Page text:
There is a theory of image quality that holds that the higher pixel density, the less light each photosite can get, and overall image quality suffers. While the cleanest, sharpest pictures are certainly related to the largest sensor with the lowest pixel density along with the brightest lens, the reality is that there is a lot more to it than that. The FZ60 has a dinky 17.5 megapixels photo receptor 1/2.33 CMOS with an effective 16.1 MP ability, so you might think that spells doom for critical image quality. In this case, thankfully it is not so, and of note is that some makers such as Sony don't subscribe to this at all, for their HX200V sports an 18.2 MP sensor (18.9 MP photo-sites) on the same postage stamp sized 1/2.33 sensor . . . a whopping 20.4 MP on their forthcoming HX50 travel zoom. There is no doubt a limit to pixel density than can be effectively used, but it isn't an exact science nor readily apparent. High pixel cameras are apparently effective primarily for marketing, but as long as the images meet your personal standards of quality you do have more room to crop your photos after the fact, while still retaining enough image size to give you enough pixels per inch to do a 16 x 24 inch poster. Based on viewing distance, even a 5 MP image may net you 108 ppi, more than the 80 ppi often designated as needed.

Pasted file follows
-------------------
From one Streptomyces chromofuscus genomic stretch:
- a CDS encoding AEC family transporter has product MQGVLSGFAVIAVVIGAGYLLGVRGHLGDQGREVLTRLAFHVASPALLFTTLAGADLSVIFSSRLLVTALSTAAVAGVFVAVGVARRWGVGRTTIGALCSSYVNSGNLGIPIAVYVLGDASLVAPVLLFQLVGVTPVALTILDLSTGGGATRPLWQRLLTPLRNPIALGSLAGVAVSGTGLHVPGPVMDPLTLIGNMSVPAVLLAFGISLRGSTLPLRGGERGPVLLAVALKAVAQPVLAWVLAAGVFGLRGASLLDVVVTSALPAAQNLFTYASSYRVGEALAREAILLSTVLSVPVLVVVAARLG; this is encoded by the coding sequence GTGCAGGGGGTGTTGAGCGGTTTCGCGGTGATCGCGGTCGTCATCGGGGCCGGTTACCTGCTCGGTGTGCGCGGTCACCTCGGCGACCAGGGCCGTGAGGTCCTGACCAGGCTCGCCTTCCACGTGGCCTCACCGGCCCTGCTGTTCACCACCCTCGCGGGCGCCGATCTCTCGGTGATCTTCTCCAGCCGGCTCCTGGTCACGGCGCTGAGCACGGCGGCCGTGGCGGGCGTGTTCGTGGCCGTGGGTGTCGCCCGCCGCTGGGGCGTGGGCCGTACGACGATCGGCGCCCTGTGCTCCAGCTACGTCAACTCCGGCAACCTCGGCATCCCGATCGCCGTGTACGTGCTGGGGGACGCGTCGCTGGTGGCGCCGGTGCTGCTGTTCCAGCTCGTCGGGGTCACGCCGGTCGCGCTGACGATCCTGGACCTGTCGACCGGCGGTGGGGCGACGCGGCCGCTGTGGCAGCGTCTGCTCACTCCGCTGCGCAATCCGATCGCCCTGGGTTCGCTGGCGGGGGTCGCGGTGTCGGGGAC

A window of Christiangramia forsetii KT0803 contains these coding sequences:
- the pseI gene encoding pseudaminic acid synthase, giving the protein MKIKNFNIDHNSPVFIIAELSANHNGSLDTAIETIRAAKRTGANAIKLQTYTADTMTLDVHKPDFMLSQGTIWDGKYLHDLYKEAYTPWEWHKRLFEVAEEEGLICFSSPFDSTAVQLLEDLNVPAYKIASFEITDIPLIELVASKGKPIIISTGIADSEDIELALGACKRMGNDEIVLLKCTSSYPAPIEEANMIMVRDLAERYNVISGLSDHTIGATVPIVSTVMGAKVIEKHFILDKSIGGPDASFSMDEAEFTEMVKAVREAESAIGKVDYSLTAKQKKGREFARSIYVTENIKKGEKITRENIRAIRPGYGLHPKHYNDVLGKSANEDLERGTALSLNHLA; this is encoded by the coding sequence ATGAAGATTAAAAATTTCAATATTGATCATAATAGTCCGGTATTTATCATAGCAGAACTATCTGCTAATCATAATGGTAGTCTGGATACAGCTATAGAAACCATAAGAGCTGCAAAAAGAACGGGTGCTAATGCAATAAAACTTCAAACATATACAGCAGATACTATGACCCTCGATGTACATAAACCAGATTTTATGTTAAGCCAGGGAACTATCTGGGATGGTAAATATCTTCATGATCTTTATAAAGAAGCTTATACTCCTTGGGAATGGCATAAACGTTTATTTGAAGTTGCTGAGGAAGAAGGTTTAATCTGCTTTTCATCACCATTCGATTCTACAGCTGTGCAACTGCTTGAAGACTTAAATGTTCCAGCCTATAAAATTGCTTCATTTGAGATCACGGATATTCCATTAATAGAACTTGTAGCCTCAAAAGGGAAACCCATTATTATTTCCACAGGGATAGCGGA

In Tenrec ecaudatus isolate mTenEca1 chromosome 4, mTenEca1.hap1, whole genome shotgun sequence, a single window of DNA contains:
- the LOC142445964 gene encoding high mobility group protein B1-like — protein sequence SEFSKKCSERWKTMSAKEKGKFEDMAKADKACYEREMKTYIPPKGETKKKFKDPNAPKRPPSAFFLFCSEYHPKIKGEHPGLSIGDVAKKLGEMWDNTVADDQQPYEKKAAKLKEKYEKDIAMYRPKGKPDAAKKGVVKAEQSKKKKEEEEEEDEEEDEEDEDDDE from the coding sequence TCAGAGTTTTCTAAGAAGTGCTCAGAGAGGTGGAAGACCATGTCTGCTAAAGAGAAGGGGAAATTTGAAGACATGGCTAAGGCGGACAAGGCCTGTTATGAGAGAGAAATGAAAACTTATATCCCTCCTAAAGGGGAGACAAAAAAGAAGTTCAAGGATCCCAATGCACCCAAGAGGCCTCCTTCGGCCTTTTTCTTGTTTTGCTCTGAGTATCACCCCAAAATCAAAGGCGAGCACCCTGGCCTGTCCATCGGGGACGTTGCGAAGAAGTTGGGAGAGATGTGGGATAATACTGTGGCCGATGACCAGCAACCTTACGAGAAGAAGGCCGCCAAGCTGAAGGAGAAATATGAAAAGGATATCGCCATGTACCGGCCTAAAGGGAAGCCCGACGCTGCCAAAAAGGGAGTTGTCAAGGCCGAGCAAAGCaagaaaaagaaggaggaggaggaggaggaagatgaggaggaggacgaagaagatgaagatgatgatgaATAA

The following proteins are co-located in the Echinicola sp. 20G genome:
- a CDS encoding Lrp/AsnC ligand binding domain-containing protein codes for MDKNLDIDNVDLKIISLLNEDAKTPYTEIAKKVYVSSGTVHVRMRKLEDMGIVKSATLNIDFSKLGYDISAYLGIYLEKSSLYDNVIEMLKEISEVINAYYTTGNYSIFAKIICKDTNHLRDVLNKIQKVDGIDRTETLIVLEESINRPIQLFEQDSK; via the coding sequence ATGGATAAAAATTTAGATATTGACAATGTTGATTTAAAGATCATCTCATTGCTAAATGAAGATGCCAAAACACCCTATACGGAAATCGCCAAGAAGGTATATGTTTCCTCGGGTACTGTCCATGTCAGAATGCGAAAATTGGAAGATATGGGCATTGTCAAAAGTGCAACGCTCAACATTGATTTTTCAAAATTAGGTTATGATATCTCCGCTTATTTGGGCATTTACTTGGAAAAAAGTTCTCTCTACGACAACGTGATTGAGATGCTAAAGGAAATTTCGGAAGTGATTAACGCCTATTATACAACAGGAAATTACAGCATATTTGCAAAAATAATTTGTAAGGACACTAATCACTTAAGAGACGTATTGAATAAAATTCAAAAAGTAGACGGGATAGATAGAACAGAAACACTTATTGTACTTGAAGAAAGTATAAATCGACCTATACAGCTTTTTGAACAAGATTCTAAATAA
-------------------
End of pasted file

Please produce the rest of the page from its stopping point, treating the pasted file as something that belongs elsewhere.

Panasonic has priced the FZ60 two hundred dollars less than their flagship FZ200 to make the FZ60 either the best on the market in the "price performance" ratio, or worthless depending on your needs and budget. If you need RAW, an articulated screen, a higher resolution electronic viewfinder, or are shooting regularly at full zoom under dim light . . . the FZ200 will empty another two hundred dollars from your wallet instantly, and you'll likely feel richer despite your thinner wallet. None of these are of great importance to me, for other cameras (LX-7) handily exceed the no flash, low light, low noise capabilities of any long-zoom bridge camera if that is requisite for the application. In the vast majority of outdoor still and video uses, you won't be able to tell the difference on any 8 x 10 framed print, much less a website image.